Most of the exam papers are available in English and Afrikaans
No June Exams was written due to covid
Pre- and post-session questionnaires were used to assess changes in student reported confidence in surgical skills and attitude towards virtual surgical skills training (Fig. 2). At baseline 40% of students ‘agreed’ or ‘strongly agreed with the statements “I feel confident in how to correctly use and handle instruments” and “I feel confident in my basic suturing capabilities” and 30% ‘agreed’ or ‘strongly agreed’ with the statement “I feel confident in tying a reef knot and slip knot”. Overall, 75% perceived an improvement in their confidence in instrument handling, 80% in cable knot tying, and 70% in suture tying. Following the session, the majority of students disagreed that virtual delivery of surgical skills training negatively impacted their view of live demonstrations, interaction with instructors or the level of supervision they received.
In modern societies, training reading skills is fundamental since poor-reading children are at high risk of struggling both at school and in life. Reading relies not only on oral language abilities but also on several executive functions. Considering their importance for literacy, training executive functions—particularly, attentional control has been suggested as a promising way of improving reading skills. For this reason, we developed a video game-based cognitive intervention aimed at improving several facets of executive functions. This game is composed of mini-games that apply gamified versions of standard clinical exercises linked through a game environment with action video game dynamics. Here, in a study involving 151 typically-reading children, we demonstrated that after this general-domain behavioral intervention reading abilities, as well as attentional and planning skills, were significantly improved. Our results showed that training attentional control can translate into better reading efficiency, maintained at a follow-up test 6 months later.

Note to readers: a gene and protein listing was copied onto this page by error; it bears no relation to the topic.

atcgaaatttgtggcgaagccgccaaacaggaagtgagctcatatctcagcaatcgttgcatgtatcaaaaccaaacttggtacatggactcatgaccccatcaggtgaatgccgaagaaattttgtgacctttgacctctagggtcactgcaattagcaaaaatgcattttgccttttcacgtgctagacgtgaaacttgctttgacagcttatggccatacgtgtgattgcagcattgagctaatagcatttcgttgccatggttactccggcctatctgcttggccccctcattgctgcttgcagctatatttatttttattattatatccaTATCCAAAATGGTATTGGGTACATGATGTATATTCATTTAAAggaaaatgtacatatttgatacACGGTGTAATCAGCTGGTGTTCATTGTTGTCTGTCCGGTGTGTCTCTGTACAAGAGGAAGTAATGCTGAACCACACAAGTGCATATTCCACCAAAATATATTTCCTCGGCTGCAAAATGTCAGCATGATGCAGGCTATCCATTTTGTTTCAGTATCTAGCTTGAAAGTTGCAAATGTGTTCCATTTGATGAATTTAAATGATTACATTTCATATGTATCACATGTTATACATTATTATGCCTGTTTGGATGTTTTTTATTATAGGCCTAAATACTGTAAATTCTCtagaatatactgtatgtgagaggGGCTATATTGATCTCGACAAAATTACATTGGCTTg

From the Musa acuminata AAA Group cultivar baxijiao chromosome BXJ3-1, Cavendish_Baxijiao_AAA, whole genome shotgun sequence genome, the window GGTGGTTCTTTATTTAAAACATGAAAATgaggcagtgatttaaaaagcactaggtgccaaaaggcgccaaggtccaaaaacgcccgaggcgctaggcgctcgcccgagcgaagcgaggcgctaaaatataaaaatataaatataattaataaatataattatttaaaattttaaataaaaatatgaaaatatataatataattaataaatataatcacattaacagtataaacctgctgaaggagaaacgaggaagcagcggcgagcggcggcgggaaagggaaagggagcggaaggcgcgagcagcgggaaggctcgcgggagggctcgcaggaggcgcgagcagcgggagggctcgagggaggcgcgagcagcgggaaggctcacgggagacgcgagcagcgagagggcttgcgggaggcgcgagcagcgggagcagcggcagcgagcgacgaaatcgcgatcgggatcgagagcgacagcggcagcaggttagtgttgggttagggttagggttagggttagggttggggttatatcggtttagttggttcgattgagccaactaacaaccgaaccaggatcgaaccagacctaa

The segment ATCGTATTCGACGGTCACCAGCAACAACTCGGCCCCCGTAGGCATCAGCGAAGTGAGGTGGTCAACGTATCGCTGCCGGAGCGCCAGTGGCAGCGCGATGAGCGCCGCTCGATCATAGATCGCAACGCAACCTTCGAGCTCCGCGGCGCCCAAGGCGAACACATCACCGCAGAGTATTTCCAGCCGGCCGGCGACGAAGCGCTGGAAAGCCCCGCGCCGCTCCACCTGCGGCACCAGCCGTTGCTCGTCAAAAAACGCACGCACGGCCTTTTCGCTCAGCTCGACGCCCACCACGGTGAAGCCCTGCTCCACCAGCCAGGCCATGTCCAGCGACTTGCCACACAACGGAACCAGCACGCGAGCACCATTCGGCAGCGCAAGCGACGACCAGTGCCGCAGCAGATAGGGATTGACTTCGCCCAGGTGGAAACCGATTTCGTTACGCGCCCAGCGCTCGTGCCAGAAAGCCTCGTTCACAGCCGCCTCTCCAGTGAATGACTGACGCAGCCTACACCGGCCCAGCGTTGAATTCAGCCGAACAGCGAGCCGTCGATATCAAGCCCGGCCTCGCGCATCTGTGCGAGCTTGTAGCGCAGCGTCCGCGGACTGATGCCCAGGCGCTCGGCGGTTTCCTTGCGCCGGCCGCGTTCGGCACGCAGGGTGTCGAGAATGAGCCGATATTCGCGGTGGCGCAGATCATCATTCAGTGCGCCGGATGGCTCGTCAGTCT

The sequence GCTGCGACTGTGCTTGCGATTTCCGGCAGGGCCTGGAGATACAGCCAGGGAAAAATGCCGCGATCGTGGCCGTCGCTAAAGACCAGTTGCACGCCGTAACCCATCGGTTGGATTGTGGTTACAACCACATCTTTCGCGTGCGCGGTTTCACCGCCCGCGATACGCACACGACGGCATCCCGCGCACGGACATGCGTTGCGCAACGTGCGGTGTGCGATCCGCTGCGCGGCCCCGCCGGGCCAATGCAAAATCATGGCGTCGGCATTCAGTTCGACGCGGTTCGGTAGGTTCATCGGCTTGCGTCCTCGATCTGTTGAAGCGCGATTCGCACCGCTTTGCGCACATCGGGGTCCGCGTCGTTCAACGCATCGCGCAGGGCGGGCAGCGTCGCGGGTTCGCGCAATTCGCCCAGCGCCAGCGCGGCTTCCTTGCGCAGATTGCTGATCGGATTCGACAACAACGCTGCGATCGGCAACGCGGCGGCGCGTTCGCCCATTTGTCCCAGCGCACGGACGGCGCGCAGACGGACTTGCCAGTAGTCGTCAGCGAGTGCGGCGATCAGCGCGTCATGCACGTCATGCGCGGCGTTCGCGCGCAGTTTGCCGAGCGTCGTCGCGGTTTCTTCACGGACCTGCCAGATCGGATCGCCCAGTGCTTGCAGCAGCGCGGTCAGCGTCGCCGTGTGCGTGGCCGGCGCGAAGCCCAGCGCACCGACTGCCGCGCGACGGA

The overall rating for the virtual surgical skills session was 8.85 (±1.19) out of a scale from 0 to 10 (10 being most satisfied). Questions regarding the delivery of teaching via the virtual platform are summarised in Fig. 3. All students were ‘satisfied’ or ‘very satisfied with the breadth and depth of the content covered and the subject knowledge and enthusiasm of the instructors, as well as their ability to ask questions via the platform. All students were ‘satisfied’ or ‘very satisfied with the balance of different teaching methods used (lecture, video, breakout room), the lecture content, the video demonstrations, and all the practical skills sessions. One student was ‘dissatisfied’ with the surgical equipment provided. Post-session student feedback themes
Thematic analysis of open-ended questions regarding student feedback on what went well was examined and themes of practicals in breakout rooms, supervision, and individualized feedback emerged.
“Most enjoyable session of the course so far. I liked that we had instructors with us in the breakout rooms to ask about any steps we were unsure about. Also, the demonstration videos beforehand were very useful.”
“The approach going from bigger to smaller” [starting from cable tying to demonstrate knot configuration before moving to suture tying, and finally trabeculectomy releasable suture tying]
Post-session instructor feedback themes
Emergent themes were teaching flexibility, visualisation, clarity of instruction, accessibility and personalised learning.